Article 31

1. Indigenous peoples have the right to maintain, control, protect and develop their cultural heritage, traditional knowledge and traditional cultural expressions, as well as the manifestations of their sciences, technologies and cultures, including human and genetic resources, seeds, medicines, knowledge of the properties of fauna and flora, oral traditions, literatures, designs, sports and traditional games and visual and performing arts. They also have the right to maintain, control, protect and develop their intellectual property over such cultural heritage, traditional knowledge, and traditional cultural expressions.

2. In conjunction with indigenous peoples, States shall take effective measures to recognize and protect the exercise of these rights.

Article 34

Indigenous peoples have the right to promote, develop and maintain their institutional structures and their distinctive customs, spirituality, traditions, procedures, practices and, in the cases where they exist, juridical systems or customs, in accordance with international human rights standards.

The Rio Declaration

The Rio Declaration on Environment and Development was a short document produced at the 1992 United Nations "Conference on Environment and Development" (UNCED), informally known as the Earth Summit.

The Rio Declaration consisted of 27 principles intended to guide future sustainable development around the world.

Principle 22. Indigenous Peoples have a Vital Role

Indigenous people and their communities and other local communities have a vital role in environmental management and development because of their knowledge and traditional practices. States should recognize and duly support their identity, culture and interests and enable their effective participation in the achievement of sustainable development.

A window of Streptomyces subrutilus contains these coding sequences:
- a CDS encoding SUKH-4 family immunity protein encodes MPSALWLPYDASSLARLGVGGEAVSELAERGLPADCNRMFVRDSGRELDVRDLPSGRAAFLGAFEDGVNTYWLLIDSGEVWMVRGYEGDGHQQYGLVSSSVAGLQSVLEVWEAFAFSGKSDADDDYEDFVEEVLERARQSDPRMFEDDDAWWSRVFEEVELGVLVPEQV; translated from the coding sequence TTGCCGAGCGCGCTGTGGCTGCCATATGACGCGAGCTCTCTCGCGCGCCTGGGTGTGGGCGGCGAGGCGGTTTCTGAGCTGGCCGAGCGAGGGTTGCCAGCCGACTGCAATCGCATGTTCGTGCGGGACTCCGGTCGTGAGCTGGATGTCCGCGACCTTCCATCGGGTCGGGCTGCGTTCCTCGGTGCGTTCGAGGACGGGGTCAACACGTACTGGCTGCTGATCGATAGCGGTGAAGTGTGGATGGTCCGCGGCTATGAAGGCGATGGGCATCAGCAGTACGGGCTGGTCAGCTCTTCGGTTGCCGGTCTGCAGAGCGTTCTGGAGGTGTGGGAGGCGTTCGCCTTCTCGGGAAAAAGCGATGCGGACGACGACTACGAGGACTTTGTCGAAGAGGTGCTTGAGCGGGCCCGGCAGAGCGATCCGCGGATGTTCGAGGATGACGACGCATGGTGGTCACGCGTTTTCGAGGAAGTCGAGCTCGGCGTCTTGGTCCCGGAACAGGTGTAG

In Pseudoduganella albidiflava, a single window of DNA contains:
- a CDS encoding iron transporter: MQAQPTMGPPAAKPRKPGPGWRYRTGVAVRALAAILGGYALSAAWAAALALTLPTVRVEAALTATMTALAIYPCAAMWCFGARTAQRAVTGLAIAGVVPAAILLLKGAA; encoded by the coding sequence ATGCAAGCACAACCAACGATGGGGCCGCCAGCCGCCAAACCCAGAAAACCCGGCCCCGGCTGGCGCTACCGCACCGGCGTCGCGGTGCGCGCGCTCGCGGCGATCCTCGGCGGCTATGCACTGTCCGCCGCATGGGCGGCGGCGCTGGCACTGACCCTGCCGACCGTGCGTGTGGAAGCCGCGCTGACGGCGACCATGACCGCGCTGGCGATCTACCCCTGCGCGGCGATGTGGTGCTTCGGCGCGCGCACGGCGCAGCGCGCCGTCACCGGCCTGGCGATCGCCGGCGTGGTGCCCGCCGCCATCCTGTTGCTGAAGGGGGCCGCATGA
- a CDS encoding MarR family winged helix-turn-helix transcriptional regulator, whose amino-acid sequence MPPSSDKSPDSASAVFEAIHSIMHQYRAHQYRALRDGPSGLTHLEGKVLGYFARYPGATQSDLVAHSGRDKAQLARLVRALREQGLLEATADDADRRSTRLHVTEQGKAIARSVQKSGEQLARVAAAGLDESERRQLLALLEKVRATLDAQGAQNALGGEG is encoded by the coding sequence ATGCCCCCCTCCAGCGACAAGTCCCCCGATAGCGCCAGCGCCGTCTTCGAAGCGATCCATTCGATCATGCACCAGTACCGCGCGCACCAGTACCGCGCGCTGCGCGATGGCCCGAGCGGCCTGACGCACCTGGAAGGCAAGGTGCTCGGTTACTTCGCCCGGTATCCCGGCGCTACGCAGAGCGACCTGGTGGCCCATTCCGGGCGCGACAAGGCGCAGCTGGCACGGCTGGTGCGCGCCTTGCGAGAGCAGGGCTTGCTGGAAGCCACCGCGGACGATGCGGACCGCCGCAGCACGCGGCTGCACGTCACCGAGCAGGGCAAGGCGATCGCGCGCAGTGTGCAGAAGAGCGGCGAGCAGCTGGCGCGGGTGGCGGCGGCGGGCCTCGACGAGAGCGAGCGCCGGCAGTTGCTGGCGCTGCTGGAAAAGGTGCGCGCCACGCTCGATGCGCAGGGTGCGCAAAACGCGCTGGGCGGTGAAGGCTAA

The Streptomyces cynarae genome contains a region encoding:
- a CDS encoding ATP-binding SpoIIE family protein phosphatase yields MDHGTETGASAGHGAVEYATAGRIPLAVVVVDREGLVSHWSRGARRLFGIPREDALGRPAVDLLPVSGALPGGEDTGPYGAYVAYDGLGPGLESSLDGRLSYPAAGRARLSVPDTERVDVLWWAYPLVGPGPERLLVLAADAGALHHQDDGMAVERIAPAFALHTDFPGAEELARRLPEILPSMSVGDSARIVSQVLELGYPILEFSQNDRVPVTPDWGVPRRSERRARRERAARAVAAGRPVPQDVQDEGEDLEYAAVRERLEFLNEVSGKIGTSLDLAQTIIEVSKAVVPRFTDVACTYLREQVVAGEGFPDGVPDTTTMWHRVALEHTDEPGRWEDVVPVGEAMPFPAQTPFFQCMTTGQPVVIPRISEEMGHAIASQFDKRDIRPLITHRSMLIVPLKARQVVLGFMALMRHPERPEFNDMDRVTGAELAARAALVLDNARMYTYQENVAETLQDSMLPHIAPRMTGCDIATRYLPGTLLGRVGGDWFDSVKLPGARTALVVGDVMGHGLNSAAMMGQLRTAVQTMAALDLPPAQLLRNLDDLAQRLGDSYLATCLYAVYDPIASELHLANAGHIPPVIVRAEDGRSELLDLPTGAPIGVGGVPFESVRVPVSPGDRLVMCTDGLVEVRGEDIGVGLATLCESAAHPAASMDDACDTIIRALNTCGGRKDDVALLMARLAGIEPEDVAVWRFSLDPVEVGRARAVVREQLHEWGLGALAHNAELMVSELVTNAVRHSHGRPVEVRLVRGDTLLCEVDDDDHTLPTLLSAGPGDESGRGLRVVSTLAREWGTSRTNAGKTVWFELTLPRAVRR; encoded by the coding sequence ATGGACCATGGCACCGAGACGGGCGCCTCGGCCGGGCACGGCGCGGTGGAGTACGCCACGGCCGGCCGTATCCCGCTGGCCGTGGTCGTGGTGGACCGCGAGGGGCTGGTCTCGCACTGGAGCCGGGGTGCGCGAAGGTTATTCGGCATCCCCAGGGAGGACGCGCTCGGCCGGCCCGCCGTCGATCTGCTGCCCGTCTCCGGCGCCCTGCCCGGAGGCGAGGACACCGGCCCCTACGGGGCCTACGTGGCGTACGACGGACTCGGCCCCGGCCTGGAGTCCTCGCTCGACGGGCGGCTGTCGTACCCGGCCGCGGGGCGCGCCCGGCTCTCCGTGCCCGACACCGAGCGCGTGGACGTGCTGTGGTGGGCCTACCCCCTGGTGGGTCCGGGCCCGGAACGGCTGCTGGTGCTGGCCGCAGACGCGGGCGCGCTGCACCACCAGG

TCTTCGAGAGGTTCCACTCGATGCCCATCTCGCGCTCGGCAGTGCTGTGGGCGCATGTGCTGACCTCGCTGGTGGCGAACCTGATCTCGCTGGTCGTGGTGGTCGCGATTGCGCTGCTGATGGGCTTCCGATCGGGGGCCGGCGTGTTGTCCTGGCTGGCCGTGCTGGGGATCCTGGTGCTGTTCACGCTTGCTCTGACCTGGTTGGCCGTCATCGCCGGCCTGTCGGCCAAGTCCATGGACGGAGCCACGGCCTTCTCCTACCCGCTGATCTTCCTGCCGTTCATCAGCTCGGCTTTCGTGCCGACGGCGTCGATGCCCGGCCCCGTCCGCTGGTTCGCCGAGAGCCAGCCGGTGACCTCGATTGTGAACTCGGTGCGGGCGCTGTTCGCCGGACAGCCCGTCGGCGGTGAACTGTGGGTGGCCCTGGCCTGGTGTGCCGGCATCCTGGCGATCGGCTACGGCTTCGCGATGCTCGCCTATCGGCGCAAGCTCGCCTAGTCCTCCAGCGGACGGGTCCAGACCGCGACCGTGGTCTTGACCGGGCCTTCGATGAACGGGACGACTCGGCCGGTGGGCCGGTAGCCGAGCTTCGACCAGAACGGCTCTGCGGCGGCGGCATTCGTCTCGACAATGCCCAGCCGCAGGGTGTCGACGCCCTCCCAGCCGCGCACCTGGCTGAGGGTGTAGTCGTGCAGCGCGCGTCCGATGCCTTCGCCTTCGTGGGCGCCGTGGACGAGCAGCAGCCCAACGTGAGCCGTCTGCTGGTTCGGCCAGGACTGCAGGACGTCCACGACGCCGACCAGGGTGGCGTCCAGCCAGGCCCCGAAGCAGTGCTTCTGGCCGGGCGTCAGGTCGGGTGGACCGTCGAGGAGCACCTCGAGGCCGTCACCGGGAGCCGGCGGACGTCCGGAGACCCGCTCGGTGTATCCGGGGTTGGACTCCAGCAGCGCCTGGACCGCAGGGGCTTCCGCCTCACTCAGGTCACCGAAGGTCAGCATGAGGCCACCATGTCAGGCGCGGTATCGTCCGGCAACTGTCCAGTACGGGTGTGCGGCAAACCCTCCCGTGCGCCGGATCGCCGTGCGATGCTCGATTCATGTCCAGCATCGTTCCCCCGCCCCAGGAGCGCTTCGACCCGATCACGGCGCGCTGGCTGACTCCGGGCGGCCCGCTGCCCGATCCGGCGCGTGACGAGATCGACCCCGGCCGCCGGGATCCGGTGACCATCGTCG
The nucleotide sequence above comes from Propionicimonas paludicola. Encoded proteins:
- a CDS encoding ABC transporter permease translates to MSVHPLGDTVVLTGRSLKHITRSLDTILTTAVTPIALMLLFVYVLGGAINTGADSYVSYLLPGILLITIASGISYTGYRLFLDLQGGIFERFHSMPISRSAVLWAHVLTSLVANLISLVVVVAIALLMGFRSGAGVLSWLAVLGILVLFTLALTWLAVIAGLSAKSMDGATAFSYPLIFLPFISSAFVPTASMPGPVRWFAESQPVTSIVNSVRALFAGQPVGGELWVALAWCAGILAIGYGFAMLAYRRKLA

Convention concerning Indigenous and Tribal Peoples in Independent Countries

Article 2

1. Governments shall have the responsibility for developing, with the participation of the peoples concerned, co-ordinated and systematic action to protect the rights of these peoples and to guarantee respect for their integrity.

2. Such action shall include measures for:
...
(b) promoting the full realisation of the social, economic and cultural rights of these peoples with respect for their social and cultural identity, their customs and traditions and their institutions;

Article 3

1. Indigenous and tribal peoples shall enjoy the full measure of human rights and fundamental freedoms without hindrance or discrimination. The provisions of the Convention shall be applied without discrimination to male and female members of these peoples.

Article 5

In applying the provisions of this Convention:

(a) the social, cultural, religious and spiritual values and practices of these peoples shall be recognised and protected, and due account shall be taken of the nature of the problems which face them both as groups and as individuals;

(b) the integrity of the values, practices and institutions of these peoples shall be respected;